Nearly 1,500 different species of begonias exist around the world. In botanical taxonomy, a species is the simplest classification of plants sharing similar physical characteristics that can successfully inter-breed among each other. Variations among different species of begonias exist, such as flower color, leaf shape or size, but all begonias share a common flower morphology. The general phrase "Begonia species" simply implies the plant in question is a begonia, but further investigation is necessary to find its specific species identity.
Begonia species are found across much of the tropical and subtropical regions of the world at many different altitudes and habitats. They are naturally found in tropical America, sub-Saharan Africa, tropical southern and southeastern Asia. No begonias are native to tropical Australia. According to the American Begonia Society, new wild begonia species are still being discovered today.
In the late 1600s, the French botanist Charles Plumier named and illustrated six new tropical plant species in the Caribbean. Plumier decided to name this new group of plants Begonia in honor of the governor of the French Antilles from 1682 to 1685, Michel Begon. The name Begonia was adopted by Carl Linneaus himself when he published his "Species Plantarum" in 1753, according to Mark Tebbit, author of "Begonias."
Asymmetrically shaped leaves that are arranged in an alternating pattern on fleshy jointed stems and ornate flowers comprise the primary, quick characteristics to surmise the plant is a begonia species. Nature always provides examples that do not so readily conform to man-made classification systems. There is huge diversity in leaf shapes, plant forms and flower colors, although most wild begonia species naturally produce white or pink flowers, with some displaying red, orange or yellow ones. Begonia flowers are either male or female in gender. The flowers are described as having tepals rather than petals. A tepal is a modified leaf that looks indistinguishable between a petal and a sepal. Begonia flowers can have two, three, four, five tepals, but some native to South America possess as many as 11, according to "Begonias." Only female flowers yield fruited seeds, and the fruits are among the most important organs for botanists to identify begonia species.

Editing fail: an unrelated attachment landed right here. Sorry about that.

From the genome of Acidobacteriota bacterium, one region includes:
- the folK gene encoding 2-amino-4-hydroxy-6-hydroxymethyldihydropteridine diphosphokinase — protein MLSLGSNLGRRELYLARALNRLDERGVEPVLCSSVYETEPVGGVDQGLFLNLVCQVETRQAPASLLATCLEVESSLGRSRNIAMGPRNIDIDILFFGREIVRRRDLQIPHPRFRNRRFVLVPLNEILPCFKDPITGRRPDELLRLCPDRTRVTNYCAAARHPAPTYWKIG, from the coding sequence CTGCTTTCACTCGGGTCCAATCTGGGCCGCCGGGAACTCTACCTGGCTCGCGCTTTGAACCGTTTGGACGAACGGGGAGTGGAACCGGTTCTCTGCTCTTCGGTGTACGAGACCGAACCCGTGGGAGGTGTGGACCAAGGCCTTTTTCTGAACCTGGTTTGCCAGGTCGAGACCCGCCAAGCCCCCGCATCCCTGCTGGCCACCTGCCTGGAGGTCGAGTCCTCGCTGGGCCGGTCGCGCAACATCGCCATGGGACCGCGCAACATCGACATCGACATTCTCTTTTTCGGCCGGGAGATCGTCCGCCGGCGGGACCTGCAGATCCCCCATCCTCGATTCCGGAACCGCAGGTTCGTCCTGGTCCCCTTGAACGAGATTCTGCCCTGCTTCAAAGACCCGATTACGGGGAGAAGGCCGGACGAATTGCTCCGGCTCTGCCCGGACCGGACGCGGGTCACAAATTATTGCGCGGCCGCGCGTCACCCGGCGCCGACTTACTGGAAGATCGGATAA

The vast diversity of begonia species and their characteristics led horticulturists at the American Begonia Society to group begonias into eight generalized type categories. From a gardening and enjoyment standpoint, the eight categories quickly distinguish among habits or genetic origins. Cane, shrub, rhizomatous, tuberous, semperflorens-cultorum, rex-cultorum, trailing/scandent and thick-stemmed comprise the American type system. In Europe, where more hybrid begonias are grown than species, they group them into any of five types: Elatior, Lorraine, semperflorens-cultorum, tuberous and foliage.
Begonias are all members of the begonia family, Begoniaceae. One other botanical genus, with only one species is also in the begonia family: Hillebrandia sandwicensis, from Hawaii. After 2003, the genus Symbegonia with 12 plant species was reclassified and lumped into the general Begonia classification. According to "Begonias," the begonia family is closely related to the cucumber family (Cucurbitaceae); datisca family (Datiscaceae); and the tetrameles family (Tetramelaceae).